In mathematics, a **super vector space** is another name for a **Z**_{2}-graded vector space, that is, a vector space over a field *K* with a given decomposition

The study of super vector spaces and their generalizations is sometimes called super linear algebra. These objects find their principal application in theoretical physics where they are used to describe the various algebraic aspects of supersymmetry.

Read more about Super Vector Space: Definitions, Linear Transformations, Operations On Super Vector Spaces, Supermodules, The Category of Super Vector Spaces

### Other articles related to "vector, super vector space, super vector spaces, super, vectors":

... Aerodyne Systems

**Vector**, ultralight aircraft Lift

**vector**, an upwards force acting on aircraft Thrust vectoring, the ability of an aircraft or other ...

... The

**Vector**W2 is a concept car created by

**Vector**Motors in 1980 ... The name supposedly comes from the "W" for Jerry Wiegert (designer and founder of

**Vector**) and "2" for the number of turbos ... In 1989, a modified version of the W2 went in production as the

**Vector**W8 ...

**Super Vector Space**s

... The category of

**super vector spaces**, denoted by K-SVect, is the category whose objects are

**super vector spaces**(over a fixed field K) and whose ... The categorical approach to

**super**linear algebra is to first formulate definitions and theorems regarding ordinary (ungraded) algebraic objects in the ... The category K-SVect is a monoidal category with the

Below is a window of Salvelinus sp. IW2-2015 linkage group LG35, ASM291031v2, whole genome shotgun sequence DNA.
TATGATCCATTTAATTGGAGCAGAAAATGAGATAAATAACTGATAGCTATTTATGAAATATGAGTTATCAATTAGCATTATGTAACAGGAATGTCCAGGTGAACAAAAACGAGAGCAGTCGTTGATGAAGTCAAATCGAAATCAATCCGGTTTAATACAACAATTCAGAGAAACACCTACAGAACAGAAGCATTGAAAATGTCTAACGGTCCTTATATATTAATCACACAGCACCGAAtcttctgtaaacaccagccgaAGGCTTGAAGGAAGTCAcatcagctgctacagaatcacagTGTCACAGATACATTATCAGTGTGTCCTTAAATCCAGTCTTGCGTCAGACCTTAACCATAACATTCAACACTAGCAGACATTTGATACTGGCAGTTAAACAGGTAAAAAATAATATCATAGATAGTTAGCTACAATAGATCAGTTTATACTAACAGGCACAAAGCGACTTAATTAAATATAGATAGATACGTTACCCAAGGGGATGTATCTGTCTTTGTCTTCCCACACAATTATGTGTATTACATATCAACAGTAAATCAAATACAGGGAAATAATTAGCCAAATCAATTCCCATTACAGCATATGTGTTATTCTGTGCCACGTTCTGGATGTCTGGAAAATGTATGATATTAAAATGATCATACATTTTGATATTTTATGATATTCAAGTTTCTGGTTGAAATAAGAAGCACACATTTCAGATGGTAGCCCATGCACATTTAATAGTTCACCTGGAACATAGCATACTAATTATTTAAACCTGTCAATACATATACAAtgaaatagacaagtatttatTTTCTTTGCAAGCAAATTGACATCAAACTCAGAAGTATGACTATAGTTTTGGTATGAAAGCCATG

**super**tensor product as the monoidal product and the purely even

**super vector space**K1

... give it a distinctive name from traditional

**vector**graphics ... Seth didn't approve of calling the raster images that looked like

**vectors**the name of "

**vector**" ... of what they would be called, he coined the term "vexel" as a combination of

**vector**and pixel since they were not simply rasters, and those asking needed a name for a new style ...

### Famous quotes containing the word space:

“To play is nothing but the imitative substitution of a pleasurable, superfluous and voluntary action for a serious, necessary, imperative and difficult one. At the cradle of play as well as of artistic activity there stood leisure, tedium entailed by increased spiritual mobility, a horror vacui, the need of letting forms no longer imprisoned move freely, of filling empty time with sequences of notes, empty *space* with sequences of form.”

—Max J. Friedländer (1867–1958)